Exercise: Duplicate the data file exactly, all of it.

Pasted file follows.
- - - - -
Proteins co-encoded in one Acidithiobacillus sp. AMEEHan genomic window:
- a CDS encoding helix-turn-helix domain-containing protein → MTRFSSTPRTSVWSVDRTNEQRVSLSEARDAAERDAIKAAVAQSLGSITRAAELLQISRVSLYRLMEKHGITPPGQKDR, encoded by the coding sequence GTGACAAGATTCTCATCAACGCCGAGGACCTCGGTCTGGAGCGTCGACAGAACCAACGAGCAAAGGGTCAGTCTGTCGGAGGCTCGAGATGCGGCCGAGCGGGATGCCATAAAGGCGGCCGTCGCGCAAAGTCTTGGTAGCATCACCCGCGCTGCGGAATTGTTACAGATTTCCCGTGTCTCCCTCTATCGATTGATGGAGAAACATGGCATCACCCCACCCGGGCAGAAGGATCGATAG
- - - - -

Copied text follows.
Proteins co-encoded in one Acidithiobacillus sp. AMEEHan genomic window:
- a CDS encoding helix-turn-helix domain-containing protein → MTRFSSTPRTSVWSVDRTNEQRVSLSEARDAAERDAIKAAVAQSLGSITRAAELLQISRVSLYRLMEKHGITPPGQKDR, encoded by the coding sequence GTGACAAGATTCTCATCAACGCCGAGGACCTCGGTCTGGAGCGTCGACAGAACCAACGAGCAAAGGGTCAGTCTGTCGGAGGCTCGAGATGCGGCCGAGCGGGATGCCATAAAGGCGGCCGTCGCGCAAAGTCTTGGTAGCATCACCCGCGCTGCGGAATTGTTACAGATTTCCCGTGTCTCCCTCTATCGATTGATGGAGAAACATGGCATCACCCCACCCGGGCAGAAGGATCGATAG